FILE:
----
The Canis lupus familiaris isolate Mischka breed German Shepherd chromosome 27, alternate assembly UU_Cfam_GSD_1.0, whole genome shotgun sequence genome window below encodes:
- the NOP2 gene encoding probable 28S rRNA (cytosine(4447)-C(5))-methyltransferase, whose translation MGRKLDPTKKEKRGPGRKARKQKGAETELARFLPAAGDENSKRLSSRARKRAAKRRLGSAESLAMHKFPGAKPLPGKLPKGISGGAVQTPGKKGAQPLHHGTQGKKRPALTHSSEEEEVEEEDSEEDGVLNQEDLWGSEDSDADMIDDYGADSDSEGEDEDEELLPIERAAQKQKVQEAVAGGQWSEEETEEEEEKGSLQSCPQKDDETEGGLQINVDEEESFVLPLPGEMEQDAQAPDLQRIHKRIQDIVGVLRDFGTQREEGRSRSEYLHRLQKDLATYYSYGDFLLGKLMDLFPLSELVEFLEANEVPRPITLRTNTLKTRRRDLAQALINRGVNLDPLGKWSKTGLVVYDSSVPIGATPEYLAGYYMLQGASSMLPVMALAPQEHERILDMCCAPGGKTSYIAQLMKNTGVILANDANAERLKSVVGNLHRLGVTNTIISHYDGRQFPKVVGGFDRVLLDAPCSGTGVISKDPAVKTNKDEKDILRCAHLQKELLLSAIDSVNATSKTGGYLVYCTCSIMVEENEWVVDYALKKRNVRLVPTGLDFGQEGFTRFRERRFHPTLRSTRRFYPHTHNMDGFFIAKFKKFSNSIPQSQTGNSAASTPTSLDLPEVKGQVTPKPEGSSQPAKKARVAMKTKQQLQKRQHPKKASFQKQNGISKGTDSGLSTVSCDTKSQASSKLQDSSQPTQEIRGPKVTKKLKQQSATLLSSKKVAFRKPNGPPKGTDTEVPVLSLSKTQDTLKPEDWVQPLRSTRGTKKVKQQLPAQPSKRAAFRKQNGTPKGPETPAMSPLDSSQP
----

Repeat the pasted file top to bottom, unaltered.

The Canis lupus familiaris isolate Mischka breed German Shepherd chromosome 27, alternate assembly UU_Cfam_GSD_1.0, whole genome shotgun sequence genome window below encodes:
- the NOP2 gene encoding probable 28S rRNA (cytosine(4447)-C(5))-methyltransferase, whose translation MGRKLDPTKKEKRGPGRKARKQKGAETELARFLPAAGDENSKRLSSRARKRAAKRRLGSAESLAMHKFPGAKPLPGKLPKGISGGAVQTPGKKGAQPLHHGTQGKKRPALTHSSEEEEVEEEDSEEDGVLNQEDLWGSEDSDADMIDDYGADSDSEGEDEDEELLPIERAAQKQKVQEAVAGGQWSEEETEEEEEKGSLQSCPQKDDETEGGLQINVDEEESFVLPLPGEMEQDAQAPDLQRIHKRIQDIVGVLRDFGTQREEGRSRSEYLHRLQKDLATYYSYGDFLLGKLMDLFPLSELVEFLEANEVPRPITLRTNTLKTRRRDLAQALINRGVNLDPLGKWSKTGLVVYDSSVPIGATPEYLAGYYMLQGASSMLPVMALAPQEHERILDMCCAPGGKTSYIAQLMKNTGVILANDANAERLKSVVGNLHRLGVTNTIISHYDGRQFPKVVGGFDRVLLDAPCSGTGVISKDPAVKTNKDEKDILRCAHLQKELLLSAIDSVNATSKTGGYLVYCTCSIMVEENEWVVDYALKKRNVRLVPTGLDFGQEGFTRFRERRFHPTLRSTRRFYPHTHNMDGFFIAKFKKFSNSIPQSQTGNSAASTPTSLDLPEVKGQVTPKPEGSSQPAKKARVAMKTKQQLQKRQHPKKASFQKQNGISKGTDSGLSTVSCDTKSQASSKLQDSSQPTQEIRGPKVTKKLKQQSATLLSSKKVAFRKPNGPPKGTDTEVPVLSLSKTQDTLKPEDWVQPLRSTRGTKKVKQQLPAQPSKRAAFRKQNGTPKGPETPAMSPLDSSQP